It was so cold and so late and so far uptown, too far uptown when it was that cold and that late.
Everyone did the precarious tipping over like a little teapot and stared down the dark tunnel hoping the IRT would zoom into sight because all our eyeballs were magnets and it couldn't resist the pull.
That's when I saw the MTA guy walking the tracks, swinging his lantern and flashing his flashlight.
He moved slow, scrutinizing every inch of all the metal and concrete and third rail and pools of floating garbage. Nothing broke his slow, steady stride, not even the rat running across his path in an attempt to avoid him. Behind him were three other men, also swinging lanterns and flashing flashlights and walking slow.
I got that sinking feeling of oh shit the way they're walking no train will be coming like forever.
Then in slow motion the first guy turned and waved his lantern.
Out of nowhere, a train had appeared.
All the guys strolled toward the pillars. The train tooted its horn.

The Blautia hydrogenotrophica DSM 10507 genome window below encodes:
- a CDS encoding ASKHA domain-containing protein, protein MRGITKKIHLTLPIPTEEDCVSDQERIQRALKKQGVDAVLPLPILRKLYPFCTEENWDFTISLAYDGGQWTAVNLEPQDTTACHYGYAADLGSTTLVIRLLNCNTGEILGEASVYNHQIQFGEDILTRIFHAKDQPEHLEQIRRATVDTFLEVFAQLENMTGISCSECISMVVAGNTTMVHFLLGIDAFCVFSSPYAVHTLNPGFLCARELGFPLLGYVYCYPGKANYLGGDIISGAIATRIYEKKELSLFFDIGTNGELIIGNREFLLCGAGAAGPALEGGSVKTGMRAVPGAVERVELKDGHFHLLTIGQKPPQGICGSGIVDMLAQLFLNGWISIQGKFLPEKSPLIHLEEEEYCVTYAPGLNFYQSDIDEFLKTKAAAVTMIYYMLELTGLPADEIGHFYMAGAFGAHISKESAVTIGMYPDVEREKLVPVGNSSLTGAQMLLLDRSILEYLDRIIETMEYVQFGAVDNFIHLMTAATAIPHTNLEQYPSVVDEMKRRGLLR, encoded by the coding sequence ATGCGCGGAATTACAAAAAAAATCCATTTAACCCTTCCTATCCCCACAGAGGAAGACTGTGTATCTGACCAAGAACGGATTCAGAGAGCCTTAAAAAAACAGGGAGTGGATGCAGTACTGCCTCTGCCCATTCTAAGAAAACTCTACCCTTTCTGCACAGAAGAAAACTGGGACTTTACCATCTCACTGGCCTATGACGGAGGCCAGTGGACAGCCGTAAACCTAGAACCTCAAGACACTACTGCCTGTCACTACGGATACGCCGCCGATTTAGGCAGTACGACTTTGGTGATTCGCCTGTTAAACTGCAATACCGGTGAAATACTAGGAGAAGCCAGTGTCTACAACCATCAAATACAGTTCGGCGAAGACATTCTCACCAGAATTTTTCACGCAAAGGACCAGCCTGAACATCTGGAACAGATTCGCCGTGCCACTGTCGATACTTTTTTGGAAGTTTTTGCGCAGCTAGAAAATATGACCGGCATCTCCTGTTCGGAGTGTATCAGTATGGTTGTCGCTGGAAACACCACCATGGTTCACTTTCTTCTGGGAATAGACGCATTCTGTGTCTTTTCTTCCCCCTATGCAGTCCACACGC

"Hey, what are you looking for?" I asked.
He wasn't even near his pillar. Just stopped and gave me a long look. Then said, "Everything."
At his feet was the body of a dead rat lying in a pool of blood.
"Like that?" I asked
Another long look. The train was practically in the station. "Yeah. A lot of those."
And with that he disappeared into pillars and the blur of a train headed downtown.
MY PRIVATE CONEY presents IT WAS HER NEW YORK, the short stories that accompany the work-in-progress video and photo collection of the same name (myprivateconey.com - media link - IT WAS HER NEW YORK). The stories and the media explore the tender rubble that holds both my mother, Florence's and New York's soul as one disappears into old age and the other into gentrification. All are real observations and/or experiences with very little tall-tale telling.
Except when it makes the story better.
Please visit myprivateconey.com for additional information and sample works.